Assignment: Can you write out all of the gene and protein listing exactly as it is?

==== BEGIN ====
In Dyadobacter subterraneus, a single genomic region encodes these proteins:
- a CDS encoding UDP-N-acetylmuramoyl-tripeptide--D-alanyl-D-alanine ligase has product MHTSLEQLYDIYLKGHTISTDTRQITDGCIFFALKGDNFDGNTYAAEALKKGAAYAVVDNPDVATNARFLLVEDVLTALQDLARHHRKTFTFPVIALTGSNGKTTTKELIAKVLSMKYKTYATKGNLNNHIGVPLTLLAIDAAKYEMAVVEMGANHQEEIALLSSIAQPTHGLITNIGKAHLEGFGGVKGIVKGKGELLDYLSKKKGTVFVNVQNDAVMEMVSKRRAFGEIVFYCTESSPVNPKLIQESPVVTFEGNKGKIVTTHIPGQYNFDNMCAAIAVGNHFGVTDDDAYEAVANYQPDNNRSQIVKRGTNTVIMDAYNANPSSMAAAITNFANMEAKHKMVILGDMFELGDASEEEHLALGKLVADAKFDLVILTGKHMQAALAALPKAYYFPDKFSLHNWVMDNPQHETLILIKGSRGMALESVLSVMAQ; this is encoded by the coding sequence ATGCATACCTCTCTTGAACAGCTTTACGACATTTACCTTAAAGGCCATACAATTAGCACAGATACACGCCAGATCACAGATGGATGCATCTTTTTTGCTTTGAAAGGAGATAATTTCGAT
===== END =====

In Dyadobacter subterraneus, a single genomic region encodes these proteins:
- a CDS encoding UDP-N-acetylmuramoyl-tripeptide--D-alanyl-D-alanine ligase has product MHTSLEQLYDIYLKGHTISTDTRQITDGCIFFALKGDNFDGNTYAAEALKKGAAYAVVDNPDVATNARFLLVEDVLTALQDLARHHRKTFTFPVIALTGSNGKTTTKELIAKVLSMKYKTYATKGNLNNHIGVPLTLLAIDAAKYEMAVVEMGANHQEEIALLSSIAQPTHGLITNIGKAHLEGFGGVKGIVKGKGELLDYLSKKKGTVFVNVQNDAVMEMVSKRRAFGEIVFYCTESSPVNPKLIQESPVVTFEGNKGKIVTTHIPGQYNFDNMCAAIAVGNHFGVTDDDAYEAVANYQPDNNRSQIVKRGTNTVIMDAYNANPSSMAAAITNFANMEAKHKMVILGDMFELGDASEEEHLALGKLVADAKFDLVILTGKHMQAALAALPKAYYFPDKFSLHNWVMDNPQHETLILIKGSRGMALESVLSVMAQ; this is encoded by the coding sequence ATGCATACCTCTCTTGAACAGCTTTACGACATTTACCTTAAAGGCCATACAATTAGCACAGATACACGCCAGATCACAGATGGATGCATCTTTTTTGCTTTGAAAGGAGATAATTTCGAT